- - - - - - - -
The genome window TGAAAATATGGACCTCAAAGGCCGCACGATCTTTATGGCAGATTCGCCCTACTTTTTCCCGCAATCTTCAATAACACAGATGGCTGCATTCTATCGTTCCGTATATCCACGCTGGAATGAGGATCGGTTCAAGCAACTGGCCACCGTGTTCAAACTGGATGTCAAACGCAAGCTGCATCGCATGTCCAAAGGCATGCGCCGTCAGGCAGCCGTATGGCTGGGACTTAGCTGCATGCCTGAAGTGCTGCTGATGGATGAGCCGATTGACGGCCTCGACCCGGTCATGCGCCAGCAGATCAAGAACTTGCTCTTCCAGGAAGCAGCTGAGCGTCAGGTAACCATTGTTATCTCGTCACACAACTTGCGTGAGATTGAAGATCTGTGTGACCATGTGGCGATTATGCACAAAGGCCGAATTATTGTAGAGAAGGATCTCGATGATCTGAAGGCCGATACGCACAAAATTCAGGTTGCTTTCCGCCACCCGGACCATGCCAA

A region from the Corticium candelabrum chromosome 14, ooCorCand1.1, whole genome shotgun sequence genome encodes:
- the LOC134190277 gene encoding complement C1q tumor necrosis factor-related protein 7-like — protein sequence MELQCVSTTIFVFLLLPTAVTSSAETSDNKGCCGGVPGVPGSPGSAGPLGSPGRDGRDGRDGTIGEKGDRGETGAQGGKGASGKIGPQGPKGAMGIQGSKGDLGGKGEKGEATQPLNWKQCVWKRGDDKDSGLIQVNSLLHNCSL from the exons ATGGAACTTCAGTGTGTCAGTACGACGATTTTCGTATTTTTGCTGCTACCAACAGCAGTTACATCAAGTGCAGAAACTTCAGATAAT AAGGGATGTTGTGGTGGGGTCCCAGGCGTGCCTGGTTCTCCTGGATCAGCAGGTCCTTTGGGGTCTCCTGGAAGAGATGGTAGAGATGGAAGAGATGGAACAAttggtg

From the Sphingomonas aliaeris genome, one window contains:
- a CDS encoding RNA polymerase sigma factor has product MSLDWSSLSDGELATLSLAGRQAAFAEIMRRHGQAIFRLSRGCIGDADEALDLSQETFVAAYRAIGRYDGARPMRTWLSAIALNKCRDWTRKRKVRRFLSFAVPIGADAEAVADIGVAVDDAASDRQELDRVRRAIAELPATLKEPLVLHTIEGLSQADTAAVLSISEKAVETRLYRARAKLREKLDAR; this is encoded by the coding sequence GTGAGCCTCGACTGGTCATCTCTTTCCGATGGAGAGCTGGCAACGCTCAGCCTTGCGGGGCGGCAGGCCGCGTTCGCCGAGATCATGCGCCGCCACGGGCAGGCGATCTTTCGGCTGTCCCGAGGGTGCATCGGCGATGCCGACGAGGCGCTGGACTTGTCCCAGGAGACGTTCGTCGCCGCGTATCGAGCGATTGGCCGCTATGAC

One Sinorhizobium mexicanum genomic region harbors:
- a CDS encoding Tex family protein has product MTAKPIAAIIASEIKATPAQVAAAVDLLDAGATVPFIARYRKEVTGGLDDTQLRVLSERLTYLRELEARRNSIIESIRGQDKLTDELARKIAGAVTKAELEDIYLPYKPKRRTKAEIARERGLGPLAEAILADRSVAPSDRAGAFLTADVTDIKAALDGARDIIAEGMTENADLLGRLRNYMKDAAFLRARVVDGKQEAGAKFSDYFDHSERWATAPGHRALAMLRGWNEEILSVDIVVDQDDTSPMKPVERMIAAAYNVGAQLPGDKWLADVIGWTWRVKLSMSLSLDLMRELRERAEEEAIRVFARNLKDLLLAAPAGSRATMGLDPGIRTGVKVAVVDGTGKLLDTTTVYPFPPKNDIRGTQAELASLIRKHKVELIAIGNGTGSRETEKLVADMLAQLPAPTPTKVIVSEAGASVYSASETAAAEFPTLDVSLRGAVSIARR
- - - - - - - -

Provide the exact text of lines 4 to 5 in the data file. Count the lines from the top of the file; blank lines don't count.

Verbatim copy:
From the Sphingomonas aliaeris genome, one window contains:
- a CDS encoding RNA polymerase sigma factor has product MSLDWSSLSDGELATLSLAGRQAAFAEIMRRHGQAIFRLSRGCIGDADEALDLSQETFVAAYRAIGRYDGARPMRTWLSAIALNKCRDWTRKRKVRRFLSFAVPIGADAEAVADIGVAVDDAASDRQELDRVRRAIAELPATLKEPLVLHTIEGLSQADTAAVLSISEKAVETRLYRARAKLREKLDAR; this is encoded by the coding sequence GTGAGCCTCGACTGGTCATCTCTTTCCGATGGAGAGCTGGCAACGCTCAGCCTTGCGGGGCGGCAGGCCGCGTTCGCCGAGATCATGCGCCGCCACGGGCAGGCGATCTTTCGGCTGTCCCGAGGGTGCATCGGCGATGCCGACGAGGCGCTGGACTTGTCCCAGGAGACGTTCGTCGCCGCGTATCGAGCGATTGGCCGCTATGAC